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5 ways to support your remote worker's mental health

5 ways to support your remote worker's mental health

HBR reported remote workers are facing loneliness and negative mental health. You yourself might have noticed it in your employees. People are feeling burnout and depressed.

Poor mental health causes anxiety, irritation, and loss of work motivation. Employees lose work satisfaction and procrastinate at work.

It’s easy to understand why. Remote workers are juggling between work and life at the same time. It’s difficult to manage both, and as an employer, you should acknowledge that. If you don’t, the survey reveals, 80% of remote workers will leave the job (and rightly so).

The good news?

There’s a way you can support your remote worker’s mental health. Employees will feel less burnout, increase their work efficiency, and improve their mental health.

The more your employees feel better, the more productive they will be, which will result in increased revenue. Win-Win.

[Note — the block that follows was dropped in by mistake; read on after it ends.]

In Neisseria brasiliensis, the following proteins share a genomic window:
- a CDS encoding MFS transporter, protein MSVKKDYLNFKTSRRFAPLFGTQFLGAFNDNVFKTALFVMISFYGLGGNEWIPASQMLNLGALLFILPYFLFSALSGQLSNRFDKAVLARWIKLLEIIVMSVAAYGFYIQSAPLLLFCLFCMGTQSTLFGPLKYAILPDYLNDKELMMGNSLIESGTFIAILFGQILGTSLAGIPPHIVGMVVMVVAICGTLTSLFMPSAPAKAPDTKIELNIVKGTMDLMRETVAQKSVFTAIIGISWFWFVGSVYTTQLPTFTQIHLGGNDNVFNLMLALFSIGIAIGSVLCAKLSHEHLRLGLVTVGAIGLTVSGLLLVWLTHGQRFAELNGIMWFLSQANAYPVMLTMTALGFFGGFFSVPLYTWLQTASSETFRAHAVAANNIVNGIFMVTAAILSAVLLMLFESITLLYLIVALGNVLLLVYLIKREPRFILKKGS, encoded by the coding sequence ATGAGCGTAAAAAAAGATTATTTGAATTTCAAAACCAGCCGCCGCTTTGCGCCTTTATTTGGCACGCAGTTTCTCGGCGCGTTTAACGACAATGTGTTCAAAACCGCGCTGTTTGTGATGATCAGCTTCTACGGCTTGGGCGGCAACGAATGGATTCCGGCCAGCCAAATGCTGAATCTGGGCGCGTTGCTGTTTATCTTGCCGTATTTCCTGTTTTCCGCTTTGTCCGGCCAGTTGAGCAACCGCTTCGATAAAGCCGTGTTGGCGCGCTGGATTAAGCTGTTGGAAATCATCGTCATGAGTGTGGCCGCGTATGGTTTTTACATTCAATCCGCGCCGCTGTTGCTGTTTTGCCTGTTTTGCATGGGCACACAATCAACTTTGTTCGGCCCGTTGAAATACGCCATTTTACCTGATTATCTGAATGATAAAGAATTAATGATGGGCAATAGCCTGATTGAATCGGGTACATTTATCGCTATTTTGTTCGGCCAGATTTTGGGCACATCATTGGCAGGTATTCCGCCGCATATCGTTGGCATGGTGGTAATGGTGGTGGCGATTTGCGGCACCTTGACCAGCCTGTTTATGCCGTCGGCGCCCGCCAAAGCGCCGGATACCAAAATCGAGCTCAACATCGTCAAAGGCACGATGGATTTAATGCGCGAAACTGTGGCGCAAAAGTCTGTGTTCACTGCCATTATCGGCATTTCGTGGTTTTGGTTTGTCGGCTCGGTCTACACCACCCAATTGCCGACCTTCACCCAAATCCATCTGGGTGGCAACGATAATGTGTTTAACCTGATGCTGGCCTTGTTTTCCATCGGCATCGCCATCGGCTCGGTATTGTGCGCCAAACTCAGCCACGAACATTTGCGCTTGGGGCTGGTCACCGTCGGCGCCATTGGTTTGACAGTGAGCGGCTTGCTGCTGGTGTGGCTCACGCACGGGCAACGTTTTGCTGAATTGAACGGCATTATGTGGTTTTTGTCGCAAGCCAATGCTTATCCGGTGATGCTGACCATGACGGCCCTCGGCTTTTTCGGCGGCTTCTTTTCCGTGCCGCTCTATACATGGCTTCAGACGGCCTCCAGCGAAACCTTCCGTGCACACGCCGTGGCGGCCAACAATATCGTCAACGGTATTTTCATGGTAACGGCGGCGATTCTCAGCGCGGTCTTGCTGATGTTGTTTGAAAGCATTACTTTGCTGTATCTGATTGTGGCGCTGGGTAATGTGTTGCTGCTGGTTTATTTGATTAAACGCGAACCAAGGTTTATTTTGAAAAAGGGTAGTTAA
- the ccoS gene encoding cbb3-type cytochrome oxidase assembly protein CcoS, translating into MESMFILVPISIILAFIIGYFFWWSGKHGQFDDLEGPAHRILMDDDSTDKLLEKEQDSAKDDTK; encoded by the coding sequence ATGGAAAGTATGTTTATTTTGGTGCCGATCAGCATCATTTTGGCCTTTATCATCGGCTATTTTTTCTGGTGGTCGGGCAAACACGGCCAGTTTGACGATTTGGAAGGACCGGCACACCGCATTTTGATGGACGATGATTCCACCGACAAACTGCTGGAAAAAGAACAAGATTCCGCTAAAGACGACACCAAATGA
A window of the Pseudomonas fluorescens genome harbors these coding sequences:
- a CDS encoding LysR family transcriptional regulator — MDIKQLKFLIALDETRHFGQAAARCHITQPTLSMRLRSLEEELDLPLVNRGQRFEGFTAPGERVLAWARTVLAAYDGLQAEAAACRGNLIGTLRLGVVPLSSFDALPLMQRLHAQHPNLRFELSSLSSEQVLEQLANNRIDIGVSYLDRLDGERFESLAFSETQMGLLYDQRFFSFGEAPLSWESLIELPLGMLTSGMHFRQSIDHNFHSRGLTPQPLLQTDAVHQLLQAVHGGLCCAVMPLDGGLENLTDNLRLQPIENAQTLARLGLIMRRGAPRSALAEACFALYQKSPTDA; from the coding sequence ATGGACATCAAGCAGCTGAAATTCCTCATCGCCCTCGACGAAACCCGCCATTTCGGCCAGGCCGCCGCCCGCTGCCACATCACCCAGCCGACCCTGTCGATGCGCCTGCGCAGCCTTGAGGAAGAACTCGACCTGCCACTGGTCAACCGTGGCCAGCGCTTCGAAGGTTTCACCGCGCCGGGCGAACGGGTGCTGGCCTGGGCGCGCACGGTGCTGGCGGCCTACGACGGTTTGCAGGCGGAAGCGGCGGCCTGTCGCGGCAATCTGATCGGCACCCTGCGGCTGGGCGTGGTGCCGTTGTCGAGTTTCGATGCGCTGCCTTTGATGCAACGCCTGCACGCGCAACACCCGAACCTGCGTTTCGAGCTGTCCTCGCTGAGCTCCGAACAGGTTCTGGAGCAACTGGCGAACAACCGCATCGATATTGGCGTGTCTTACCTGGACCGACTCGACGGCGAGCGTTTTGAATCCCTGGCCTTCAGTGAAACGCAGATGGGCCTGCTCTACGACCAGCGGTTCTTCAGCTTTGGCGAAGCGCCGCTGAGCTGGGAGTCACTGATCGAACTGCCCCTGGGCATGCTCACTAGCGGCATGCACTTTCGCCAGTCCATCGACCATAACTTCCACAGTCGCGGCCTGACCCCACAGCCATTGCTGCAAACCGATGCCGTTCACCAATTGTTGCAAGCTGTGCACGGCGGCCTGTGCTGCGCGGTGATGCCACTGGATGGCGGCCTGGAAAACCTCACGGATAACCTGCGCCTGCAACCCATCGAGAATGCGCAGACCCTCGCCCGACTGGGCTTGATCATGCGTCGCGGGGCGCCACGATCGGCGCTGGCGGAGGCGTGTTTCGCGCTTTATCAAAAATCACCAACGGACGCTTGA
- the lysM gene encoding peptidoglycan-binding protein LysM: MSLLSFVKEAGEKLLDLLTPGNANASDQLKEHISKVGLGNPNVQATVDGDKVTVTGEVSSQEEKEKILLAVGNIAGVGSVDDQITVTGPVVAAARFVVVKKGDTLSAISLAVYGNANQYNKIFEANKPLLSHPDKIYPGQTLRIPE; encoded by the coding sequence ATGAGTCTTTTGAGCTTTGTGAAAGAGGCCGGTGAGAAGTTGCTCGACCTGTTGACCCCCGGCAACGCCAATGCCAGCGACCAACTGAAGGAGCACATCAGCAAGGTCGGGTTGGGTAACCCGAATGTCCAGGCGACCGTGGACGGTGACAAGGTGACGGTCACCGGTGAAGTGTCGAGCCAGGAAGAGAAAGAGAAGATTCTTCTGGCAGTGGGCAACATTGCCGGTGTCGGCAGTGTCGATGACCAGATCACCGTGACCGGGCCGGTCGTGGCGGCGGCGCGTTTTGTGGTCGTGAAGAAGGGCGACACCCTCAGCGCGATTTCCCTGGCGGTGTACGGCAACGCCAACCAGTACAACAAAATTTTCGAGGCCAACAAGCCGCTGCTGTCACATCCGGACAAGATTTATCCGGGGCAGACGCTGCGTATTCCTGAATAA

So, how can you support your remote worker’s mental health? In this post, I’ll tell you the 5 ways you can do so.

Let’s begin!

1. Let employees decide their work routine

Give your employees the freedom to work when they want. Every remote worker has to balance between their work and family. So, some employees prefer to work in the morning. Some prefer in the evening.

Don’t micromanage their work timings. Let them decide.

Other things you should do:

a) Communicate via emails. Cut meetings.

b) Don’t ask for daily status updates. Tell employees to send a weekly update instead. I ask my team to send an email every Friday answering these questions:

- What did you do this week?
- What are you planning to do next week?

This does three jobs:

i) I’m updated on their progress and don’t bother them the whole week.
ii) Employees aren't constantly disturbed and do deep work.
iii)They reflect on their work and learn how to manage their time better.

c) Create Psychological safety. Employees should make independent decisions and take risks without the fear of judgment and feeling insecure. Don’t ridicule mistakes. Tell them it’s OK to make mistakes and that they should learn from them and move forward.